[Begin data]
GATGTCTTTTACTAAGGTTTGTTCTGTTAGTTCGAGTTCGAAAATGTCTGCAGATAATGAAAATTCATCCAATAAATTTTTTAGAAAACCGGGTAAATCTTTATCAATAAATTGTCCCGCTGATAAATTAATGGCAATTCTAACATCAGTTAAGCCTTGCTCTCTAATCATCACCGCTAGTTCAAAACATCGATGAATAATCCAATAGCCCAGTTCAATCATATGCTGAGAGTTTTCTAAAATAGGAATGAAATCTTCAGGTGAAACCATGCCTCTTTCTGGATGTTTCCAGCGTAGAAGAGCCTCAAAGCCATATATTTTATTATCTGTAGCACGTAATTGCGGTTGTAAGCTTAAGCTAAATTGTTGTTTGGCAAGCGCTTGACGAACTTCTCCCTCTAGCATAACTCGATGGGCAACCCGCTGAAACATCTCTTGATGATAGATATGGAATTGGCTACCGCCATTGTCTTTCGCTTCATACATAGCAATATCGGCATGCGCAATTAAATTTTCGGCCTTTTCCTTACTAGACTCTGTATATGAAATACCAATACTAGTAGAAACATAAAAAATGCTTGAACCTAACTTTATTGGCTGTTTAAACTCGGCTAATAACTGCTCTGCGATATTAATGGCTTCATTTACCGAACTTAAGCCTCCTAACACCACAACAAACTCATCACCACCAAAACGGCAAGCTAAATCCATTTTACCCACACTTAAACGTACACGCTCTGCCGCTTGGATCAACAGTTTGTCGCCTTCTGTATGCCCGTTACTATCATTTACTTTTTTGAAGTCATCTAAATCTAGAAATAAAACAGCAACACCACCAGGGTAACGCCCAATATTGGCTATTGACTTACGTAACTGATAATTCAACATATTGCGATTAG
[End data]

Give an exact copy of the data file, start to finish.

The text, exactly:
GATGTCTTTTACTAAGGTTTGTTCTGTTAGTTCGAGTTCGAAAATGTCTGCAGATAATGAAAATTCATCCAATAAATTTTTTAGAAAACCGGGTAAATCTTTATCAATAAATTGTCCCGCTGATAAATTAATGGCAATTCTAACATCAGTTAAGCCTTGCTCTCTAATCATCACCGCTAGTTCAAAACATCGATGAATAATCCAATAGCCCAGTTCAATCATATGCTGAGAGTTTTCTAAAATAGGAATGAAATCTTCAGGTGAAACCATGCCTCTTTCTGGATGTTTCCAGCGTAGAAGAGCCTCAAAGCCATATATTTTATTATCTGTAGCACGTAATTGCGGTTGTAAGCTTAAGCTAAATTGTTGTTTGGCAAGCGCTTGACGAACTTCTCCCTCTAGCATAACTCGATGGGCAACCCGCTGAAACATCTCTTGATGATAGATATGGAATTGGCTACCGCCATTGTCTTTCGCTTCATACATAGCAATATCGGCATGCGCAATTAAATTTTCGGCCTTTTCCTTACTAGACTCTGTATATGAAATACCAATACTAGTAGAAACATAAAAAATGCTTGAACCTAACTTTATTGGCTGTTTAAACTCGGCTAATAACTGCTCTGCGATATTAATGGCTTCATTTACCGAACTTAAGCCTCCTAACACCACAACAAACTCATCACCACCAAAACGGCAAGCTAAATCCATTTTACCCACACTTAAACGTACACGCTCTGCCGCTTGGATCAACAGTTTGTCGCCTTCTGTATGCCCGTTACTATCATTTACTTTTTTGAAGTCATCTAAATCTAGAAATAAAACAGCAACACCACCAGGGTAACGCCCAATATTGGCTATTGACTTACGTAACTGATAATTCAACATATTGCGATTAG